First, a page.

What is the biggest difference between KVM and vSphere?

288
25

One of the most popular comparisons on IT Central Station is KVM and vSphere.

People like you are trying to decide which one is best for their company. Can you help them out?

What is the biggest difference between these two solutions? Which would you recommend as a Server Virtualization Software?

Thanks for helping your peers make the best decision!

--Rhea

Guest
As seen in
25 Answers
Elfego IslasUser

I think everything has been said. You already have a lot of opinions, and I don't want to repeat them.
But in the end, it depends on two things:
Your budget and your needs.
I agree with Byungwoong Shin ... If you can, go with ESXi / vSphere, is more reliable

19 February 19
Allan TrambouzeConsultantTOP 5

KVM Doesn't have any Dynamic ressource allocation like VMware (DRS). support is not the same you can have a community support or you can get Redhat RHV for entreprise paying support. With VMware vsphere you will get one yo three years support with your purchase.
Don't forget to look to other alternative like acropolis from Nutanix, XEN, RHV and Hyper-V also. Define your need and chose the product that will fit best your need. Don't forget there is also a free version of VMware esxi with no central management available.
Personnaly for a single host i ll go to free ESXi or Hyper-V if my company is using windows. For linux i ll go to acropolis or ESXi.
If i want to do some openstack i ll go with KVM or ESXi with Vmware integrated openstack.
For a small datacenter or big VMware offer a lot of features and hyper-v a little less. If you have a lot of windows licence Hyper-v will be cheaper than vmware. VMware is robust and can be scale up and out easily.

18 October 18
Michael TangReal User

Vmware has more integration with other 3rd party product than KVM. Backup software for instance.

01 May 18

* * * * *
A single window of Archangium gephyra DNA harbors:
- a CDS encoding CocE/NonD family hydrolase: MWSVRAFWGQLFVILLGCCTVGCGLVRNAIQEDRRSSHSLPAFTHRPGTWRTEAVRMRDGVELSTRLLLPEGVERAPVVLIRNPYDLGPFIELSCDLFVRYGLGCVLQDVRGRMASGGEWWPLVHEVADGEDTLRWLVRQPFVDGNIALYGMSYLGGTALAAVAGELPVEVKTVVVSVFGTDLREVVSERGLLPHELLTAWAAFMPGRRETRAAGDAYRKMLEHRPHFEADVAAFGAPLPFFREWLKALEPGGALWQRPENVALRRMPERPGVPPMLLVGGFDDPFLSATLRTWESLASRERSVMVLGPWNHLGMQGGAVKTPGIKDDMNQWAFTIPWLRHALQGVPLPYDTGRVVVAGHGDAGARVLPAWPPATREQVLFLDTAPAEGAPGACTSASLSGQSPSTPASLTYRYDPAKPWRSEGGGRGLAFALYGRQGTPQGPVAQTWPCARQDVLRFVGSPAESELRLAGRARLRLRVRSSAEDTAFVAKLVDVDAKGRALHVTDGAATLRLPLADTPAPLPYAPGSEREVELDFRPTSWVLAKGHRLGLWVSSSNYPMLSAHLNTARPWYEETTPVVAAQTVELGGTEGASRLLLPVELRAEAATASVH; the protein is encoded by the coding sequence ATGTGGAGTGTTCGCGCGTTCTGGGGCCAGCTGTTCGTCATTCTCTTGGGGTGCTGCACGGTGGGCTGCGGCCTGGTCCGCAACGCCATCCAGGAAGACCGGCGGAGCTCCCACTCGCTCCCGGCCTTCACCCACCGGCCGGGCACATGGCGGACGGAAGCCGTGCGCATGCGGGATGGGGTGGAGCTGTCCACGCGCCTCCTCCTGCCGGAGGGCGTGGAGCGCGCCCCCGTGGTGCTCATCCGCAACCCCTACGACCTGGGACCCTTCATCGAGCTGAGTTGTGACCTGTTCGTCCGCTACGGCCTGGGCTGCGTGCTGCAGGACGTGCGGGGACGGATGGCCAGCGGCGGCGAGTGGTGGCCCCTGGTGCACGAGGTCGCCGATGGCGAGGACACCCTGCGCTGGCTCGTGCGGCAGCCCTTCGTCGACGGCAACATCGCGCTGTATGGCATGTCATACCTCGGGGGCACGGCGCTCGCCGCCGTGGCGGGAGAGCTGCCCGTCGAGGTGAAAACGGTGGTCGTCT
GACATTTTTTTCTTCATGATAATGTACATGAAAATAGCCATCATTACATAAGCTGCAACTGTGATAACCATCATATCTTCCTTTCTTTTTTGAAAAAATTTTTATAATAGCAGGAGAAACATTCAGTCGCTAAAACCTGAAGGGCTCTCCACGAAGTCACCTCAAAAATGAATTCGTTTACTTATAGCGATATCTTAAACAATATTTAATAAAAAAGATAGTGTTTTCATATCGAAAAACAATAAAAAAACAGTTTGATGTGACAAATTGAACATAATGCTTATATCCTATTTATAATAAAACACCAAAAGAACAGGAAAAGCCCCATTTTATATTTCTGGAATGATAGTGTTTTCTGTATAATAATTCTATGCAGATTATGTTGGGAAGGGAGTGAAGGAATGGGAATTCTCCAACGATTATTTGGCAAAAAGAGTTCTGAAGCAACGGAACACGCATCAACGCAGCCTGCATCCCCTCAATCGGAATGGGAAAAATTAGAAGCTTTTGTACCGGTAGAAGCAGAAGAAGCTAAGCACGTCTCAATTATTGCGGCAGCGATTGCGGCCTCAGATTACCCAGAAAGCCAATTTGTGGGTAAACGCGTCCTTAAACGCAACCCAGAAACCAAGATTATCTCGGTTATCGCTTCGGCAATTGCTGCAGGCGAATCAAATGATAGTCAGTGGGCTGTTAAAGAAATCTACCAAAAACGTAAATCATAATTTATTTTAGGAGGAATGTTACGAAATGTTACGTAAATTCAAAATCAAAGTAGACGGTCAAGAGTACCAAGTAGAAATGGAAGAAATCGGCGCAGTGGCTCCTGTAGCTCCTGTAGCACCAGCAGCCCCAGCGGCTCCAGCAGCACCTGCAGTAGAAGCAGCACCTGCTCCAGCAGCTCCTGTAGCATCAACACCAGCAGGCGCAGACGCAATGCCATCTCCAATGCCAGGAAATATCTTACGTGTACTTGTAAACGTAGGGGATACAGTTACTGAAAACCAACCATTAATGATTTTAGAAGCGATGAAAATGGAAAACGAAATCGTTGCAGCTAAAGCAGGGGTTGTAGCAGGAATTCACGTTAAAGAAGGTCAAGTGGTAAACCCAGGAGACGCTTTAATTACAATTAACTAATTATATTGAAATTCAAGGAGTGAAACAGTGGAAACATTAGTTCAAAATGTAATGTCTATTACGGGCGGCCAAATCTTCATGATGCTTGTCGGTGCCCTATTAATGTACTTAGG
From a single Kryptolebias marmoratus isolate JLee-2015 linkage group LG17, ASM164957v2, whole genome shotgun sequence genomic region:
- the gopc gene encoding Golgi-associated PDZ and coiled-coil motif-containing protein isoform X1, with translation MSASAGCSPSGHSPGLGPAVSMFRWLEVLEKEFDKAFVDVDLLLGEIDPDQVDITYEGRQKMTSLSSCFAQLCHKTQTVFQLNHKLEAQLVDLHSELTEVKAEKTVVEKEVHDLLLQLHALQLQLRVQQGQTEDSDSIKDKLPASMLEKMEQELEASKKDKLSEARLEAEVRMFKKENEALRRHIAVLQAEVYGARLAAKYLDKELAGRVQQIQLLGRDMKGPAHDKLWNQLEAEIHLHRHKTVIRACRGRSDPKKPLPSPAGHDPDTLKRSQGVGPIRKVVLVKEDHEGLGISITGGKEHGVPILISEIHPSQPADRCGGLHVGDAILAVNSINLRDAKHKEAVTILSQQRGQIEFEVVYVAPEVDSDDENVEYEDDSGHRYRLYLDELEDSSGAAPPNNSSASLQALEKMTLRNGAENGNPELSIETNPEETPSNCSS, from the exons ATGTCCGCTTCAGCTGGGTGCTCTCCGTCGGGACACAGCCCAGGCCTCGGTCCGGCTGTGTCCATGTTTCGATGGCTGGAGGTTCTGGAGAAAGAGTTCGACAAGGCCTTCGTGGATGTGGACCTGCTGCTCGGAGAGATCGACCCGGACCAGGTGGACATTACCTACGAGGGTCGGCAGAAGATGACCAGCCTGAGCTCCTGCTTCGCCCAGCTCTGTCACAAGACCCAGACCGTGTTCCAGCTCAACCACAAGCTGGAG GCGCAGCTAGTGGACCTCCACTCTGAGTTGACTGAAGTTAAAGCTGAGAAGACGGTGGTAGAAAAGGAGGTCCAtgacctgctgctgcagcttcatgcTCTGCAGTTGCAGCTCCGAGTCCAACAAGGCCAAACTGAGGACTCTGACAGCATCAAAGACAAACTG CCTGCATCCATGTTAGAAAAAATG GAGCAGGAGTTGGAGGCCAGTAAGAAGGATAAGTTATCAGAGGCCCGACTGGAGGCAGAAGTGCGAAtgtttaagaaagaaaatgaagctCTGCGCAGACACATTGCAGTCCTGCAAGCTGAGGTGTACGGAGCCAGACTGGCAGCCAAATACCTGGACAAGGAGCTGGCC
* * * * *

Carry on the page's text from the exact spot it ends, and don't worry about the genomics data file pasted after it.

Vittal JadhavUser

KVM and Vsphere are Type 1 hypervisor meaning they run directly on the system hardware
KVM (or Kernel-Based Virtual Machine) is a Linux-based type-1 hypervisor that runs on most Linux operating systems including Ubuntu, Debian, SUSE, and Red Hat Enterprise Linux.

12 March 18
Fábio RabeloReal UserTOP 5LEADERBOARD

I have read a lot of valid arguments, and, unfortunately a lot of flawed arguments too .
What I will write here is based on my personal experience , I run a half dozen Enterprise level vitualized environments :
For the perspective of most of my customers, the main difference are the ability to audit the code of KVM ( witch are Open Source ) and a lack of it in VMWare .
VMWare is a black box, no one knows what happens inside of it, what are done with the VMs that are running over it .
Insted of it, with KVM, you know exactly what is happening . You know that KVM are not sending sensitive information about your VMs, or statistics about your environment to the vendor .
In second place comes the TCO :
KVM are not completely "free", you need some tools to manage it, but it is WAY cheaper compared to VMWare .
Lot of vendors says that "VMWare runs the world" , really ?
Amazon runs over XEN, Google and Facebook runs over KVM, and Microsoft runs over Hiper-V, sum all 4 and you will have more than a half of the big players on earth, so, from where comes that statement ?!?
About performance, nowadays there are no big difference between all the systems, technology blurred the lines between Type 1 and Type 2 Virtualization approaches .
Open source management systems ( Like Proxmox used by Facebook ) leveled the line between Commercial and non-commercial tools .
Yes, there are some scenarios that VMWare makes sense, buts the decision on witch are better for a particular user case goes down to the details .